This past week seemed like a rerun of the week before in many ways. An Apple competitor released a tablet, and every corner of the Internet cried out, "What does it meaaaan?!" To Google's credit, the company's tablet announcement included actual demonstrations of its features, a shipping date, and a price. Even people otherwise disinterested in Android looked at the Nexus 7 and said, "Hmm. If I didn't already have an iPad, I would totally buy one of those."
It's a bit strange that in a week dominated with news of Google's 7-inch tablet, we didn't hear a single word about Apple's perpetually "coming next quarter" iPad mini. In fact, the rumor mill was very quiet this week overall. Almost... too quiet.
"People familiar with the matter" claim iTunes will get a big overhaul later this year. There'll be deeper iCloud integration and more sharing features.
Chalk this one into the "I want to believe" column. iTunes is a bloated juggernaut and has been for years. Apple keeps tacking on new features, consolidating more and more of the iOS experience into this one program that, alone among OS X software, has me wanting to stab my screen virtually every time I use it.
Nearly two years ago, I hoped iTunes 10 would get the kind of under-the-hood tuneup that OS X Snow Leopard got. The psychological factor of iTunes flipping to "X" territory with its tenth major version made it seem like for the first time in years, iTunes would finally stop sucking. Two years later, I'm still waiting. We all are.
What Developers Thought About WWDC (Buzzfeed)
In iOS 6's Music app on the iPhone, lighting on the volume slider's knob changes angle depending on input from the device's accelerometer. It's a subtle but neat little trick that goes a long way toward showing Apple's attention to detail.
According to Buzzfeed, an unnamed Apple employee claimed this was only the beginning. Soon, input from the phone's ambient light sensor will enable drop shadows based on the angle of ambient light, and UI elements will be rendered in 3D.
This seems a bit far-fetched, at least on the current hardware. The iPhone's existing ambient light sensor does an okay job of detecting how much light there is, but sensing the direction of light would probably require a much more sophisticated sensor. None of that means this rumor is impossible on future hardware, but it seems like a feature that would be exclusive to newer devices.
Apple received a patent for an inductive charging dock. That part's not a rumor; it's a fact on file at the US Patent Office. The patent does invite speculation about the next iPhone's charging methodology considering recent rumors surrounding the dock connector and older rumors about Apple investigating inductive charging.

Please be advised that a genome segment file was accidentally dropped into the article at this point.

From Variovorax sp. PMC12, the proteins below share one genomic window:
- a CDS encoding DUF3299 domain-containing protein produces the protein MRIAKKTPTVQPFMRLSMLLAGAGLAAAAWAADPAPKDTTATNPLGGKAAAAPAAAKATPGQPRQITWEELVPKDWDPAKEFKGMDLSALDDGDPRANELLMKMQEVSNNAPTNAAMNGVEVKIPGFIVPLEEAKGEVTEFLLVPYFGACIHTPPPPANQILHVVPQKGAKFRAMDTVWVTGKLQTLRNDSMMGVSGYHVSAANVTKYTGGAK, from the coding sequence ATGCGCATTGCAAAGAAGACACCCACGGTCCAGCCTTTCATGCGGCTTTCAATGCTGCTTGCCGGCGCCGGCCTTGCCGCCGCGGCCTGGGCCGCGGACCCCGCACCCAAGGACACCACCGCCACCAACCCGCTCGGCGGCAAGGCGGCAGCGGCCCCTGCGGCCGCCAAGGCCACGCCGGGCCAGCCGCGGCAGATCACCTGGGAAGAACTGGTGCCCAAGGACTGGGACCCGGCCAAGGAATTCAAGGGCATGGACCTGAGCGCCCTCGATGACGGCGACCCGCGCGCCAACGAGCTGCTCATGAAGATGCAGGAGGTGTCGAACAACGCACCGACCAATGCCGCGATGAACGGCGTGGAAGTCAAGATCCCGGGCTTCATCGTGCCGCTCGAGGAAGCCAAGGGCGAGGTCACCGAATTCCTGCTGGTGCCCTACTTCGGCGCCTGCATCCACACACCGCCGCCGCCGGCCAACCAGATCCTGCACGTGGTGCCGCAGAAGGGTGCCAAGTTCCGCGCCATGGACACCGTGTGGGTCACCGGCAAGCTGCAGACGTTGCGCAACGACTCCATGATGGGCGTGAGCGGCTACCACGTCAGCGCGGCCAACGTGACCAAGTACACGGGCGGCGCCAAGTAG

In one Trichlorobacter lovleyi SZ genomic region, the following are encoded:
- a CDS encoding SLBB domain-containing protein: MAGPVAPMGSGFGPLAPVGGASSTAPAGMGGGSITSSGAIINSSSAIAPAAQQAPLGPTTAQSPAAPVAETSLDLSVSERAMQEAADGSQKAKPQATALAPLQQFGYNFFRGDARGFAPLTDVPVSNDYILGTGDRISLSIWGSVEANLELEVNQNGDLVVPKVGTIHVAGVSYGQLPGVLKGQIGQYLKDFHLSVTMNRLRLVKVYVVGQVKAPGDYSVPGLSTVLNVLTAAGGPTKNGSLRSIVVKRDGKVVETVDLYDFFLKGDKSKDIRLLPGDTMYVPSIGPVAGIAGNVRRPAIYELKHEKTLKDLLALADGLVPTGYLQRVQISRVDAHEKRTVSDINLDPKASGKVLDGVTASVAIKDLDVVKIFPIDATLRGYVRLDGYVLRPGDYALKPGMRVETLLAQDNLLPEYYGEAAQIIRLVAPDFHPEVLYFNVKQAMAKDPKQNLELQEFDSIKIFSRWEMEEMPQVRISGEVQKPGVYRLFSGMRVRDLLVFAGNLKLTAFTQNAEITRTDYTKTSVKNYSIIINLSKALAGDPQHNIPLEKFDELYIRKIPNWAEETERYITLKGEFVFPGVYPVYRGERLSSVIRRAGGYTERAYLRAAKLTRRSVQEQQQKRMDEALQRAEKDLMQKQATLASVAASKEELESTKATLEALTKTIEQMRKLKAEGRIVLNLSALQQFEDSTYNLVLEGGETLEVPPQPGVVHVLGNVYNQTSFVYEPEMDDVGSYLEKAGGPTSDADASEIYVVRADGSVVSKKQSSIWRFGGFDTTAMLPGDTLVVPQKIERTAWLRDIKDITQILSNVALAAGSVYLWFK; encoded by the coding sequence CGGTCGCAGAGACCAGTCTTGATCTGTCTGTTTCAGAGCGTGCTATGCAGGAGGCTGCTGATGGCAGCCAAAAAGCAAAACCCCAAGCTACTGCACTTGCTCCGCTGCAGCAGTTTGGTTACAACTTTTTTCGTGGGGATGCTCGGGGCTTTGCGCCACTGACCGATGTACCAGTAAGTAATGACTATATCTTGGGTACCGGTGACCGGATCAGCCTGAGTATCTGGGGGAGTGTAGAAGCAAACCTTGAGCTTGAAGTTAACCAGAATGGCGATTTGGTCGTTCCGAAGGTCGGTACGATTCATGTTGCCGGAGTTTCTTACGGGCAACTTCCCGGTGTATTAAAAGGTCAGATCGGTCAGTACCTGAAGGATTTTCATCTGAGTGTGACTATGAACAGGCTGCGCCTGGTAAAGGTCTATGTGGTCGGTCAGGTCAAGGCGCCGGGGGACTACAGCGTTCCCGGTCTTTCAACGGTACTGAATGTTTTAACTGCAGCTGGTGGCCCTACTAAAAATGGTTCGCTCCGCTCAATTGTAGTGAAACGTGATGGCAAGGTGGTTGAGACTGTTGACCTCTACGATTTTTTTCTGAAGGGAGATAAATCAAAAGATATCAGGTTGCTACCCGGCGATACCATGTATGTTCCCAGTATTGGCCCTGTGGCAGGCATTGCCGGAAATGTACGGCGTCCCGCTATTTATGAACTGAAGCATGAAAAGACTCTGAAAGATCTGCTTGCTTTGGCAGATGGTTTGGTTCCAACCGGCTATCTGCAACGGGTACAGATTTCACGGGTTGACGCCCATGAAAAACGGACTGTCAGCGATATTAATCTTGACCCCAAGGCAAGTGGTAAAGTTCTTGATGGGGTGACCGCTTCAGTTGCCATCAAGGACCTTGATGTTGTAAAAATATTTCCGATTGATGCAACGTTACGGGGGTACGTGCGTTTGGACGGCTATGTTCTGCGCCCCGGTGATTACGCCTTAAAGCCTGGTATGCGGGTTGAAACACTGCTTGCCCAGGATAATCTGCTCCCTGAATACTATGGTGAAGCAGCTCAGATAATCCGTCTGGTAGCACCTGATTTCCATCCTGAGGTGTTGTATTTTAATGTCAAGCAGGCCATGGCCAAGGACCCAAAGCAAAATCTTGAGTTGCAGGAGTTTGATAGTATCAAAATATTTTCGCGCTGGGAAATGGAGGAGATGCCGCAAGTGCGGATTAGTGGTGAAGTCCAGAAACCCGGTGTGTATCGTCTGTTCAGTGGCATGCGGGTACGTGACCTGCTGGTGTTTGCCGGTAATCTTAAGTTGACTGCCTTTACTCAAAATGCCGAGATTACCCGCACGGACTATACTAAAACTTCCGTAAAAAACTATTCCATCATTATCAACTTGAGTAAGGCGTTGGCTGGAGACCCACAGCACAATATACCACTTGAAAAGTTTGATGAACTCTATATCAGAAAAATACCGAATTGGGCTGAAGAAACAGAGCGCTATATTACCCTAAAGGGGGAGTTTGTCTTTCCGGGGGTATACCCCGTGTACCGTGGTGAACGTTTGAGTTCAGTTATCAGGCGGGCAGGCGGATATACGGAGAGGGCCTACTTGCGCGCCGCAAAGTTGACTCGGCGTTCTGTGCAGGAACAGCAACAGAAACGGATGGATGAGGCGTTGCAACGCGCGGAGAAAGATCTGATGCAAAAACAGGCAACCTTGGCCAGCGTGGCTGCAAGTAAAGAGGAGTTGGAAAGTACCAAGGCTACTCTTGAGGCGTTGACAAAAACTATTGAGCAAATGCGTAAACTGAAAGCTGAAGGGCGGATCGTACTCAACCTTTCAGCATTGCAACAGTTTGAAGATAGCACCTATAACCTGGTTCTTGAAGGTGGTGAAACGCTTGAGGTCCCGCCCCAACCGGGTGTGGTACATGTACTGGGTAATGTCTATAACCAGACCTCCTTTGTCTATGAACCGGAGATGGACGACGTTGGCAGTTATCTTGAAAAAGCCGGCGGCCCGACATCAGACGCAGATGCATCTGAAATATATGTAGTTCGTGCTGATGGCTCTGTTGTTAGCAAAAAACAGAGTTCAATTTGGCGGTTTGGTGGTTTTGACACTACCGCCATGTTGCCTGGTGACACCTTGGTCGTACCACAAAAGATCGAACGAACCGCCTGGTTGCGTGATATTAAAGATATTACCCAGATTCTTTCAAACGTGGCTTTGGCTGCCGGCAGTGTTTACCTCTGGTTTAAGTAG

Inductive charging, which would allow an iPhone to charge wirelessly when placed near a plugged-in dock, isn't a new technology. The Palm Pre had it, as do many third-party chargers for wireless controllers for the Wii and PlayStation 3.
Apple focused heavily on "cutting the cord" in iOS 5 last year, with features like iCloud and Wi-Fi synching making it largely unnecessary to plug an iOS device into a computer. I won't go so far as to say inductive charging is a matter of "when, not if," but it does seem like a natural feature for Apple to pursue.
9to5 Mac claims to have pulled data from next-gen iPhone prototypes. According to its (alleged) data, the next iPhone will have an embedded Near Field Communication (NFC) chip. This technology, in concert with a third-party payment processor, could allow your iPhone to act like an electronic wallet. Rather than hauling out a credit/debit card, then putting in a PIN or signing a receipt, all you'd have to do is finalize the transaction right from your phone.
Apple's announcement of the new Passbook feature in iOS 6 raised eyebrows all over the blogosphere given what we already know about NFC. The technology has been a rumored iPhone feature for a long time and is on many iPhone owners' "sure would be nice to have" lists, including mine. I'm almost never without my iPhone, but I forget my wallet all the time.
While I'm dubious of 9to5 Mac's claim it's got access to data from iPhone prototypes, this is one rumor I definitely hope comes true sooner rather than later.
Once again, an Asian news site and some analyst combine their powers for a completely unsubstantiated and unprovable fluff piece. This time, supposed manufacturing issues are causing nearly 70 percent of batteries produced for the next-gen iPhone to fall below Apple's standards.
None of these "sources" have the least bit of proof for any of their claims -- the battery vendor itself isn't even named -- and the only way we'll ever know if they were right or not is if the next-gen iPhone is substantially delayed.
Let me see if I can come up with something more substantial. Hang on a second. *holds finger up to the wind* The next iPhone will launch in October... and it heralds the End of Man. Codenamed Cthulhu, it currently waits dreaming in R'lyeh.
Hey, speaking of mythical monsters...
There's nothing in this story worth mentioning except for one word: DigiTimes. BGR rather inconsiderately buries the source for its story halfway through the article, when etiquette demands that DigiTimes be mentioned within the first ten words so we all know to stop reading immediately and close the tab.
Maybe there are two things worth mentioning, because the last line is kind of cute: "Launch speculation ranges from the fourth quarter this year to some time in 2014."
BREAKING: Apple expected to produce HDTV sometime between now and the Andromeda Galaxy's collision with the Milky Way.
Wait a second. That headline sounds awfully familiar. April 2012 familiar...
Yup, there it is. I'm starting to think there's a sign in the front office window at BGR that says, "World's Best Hyperbole."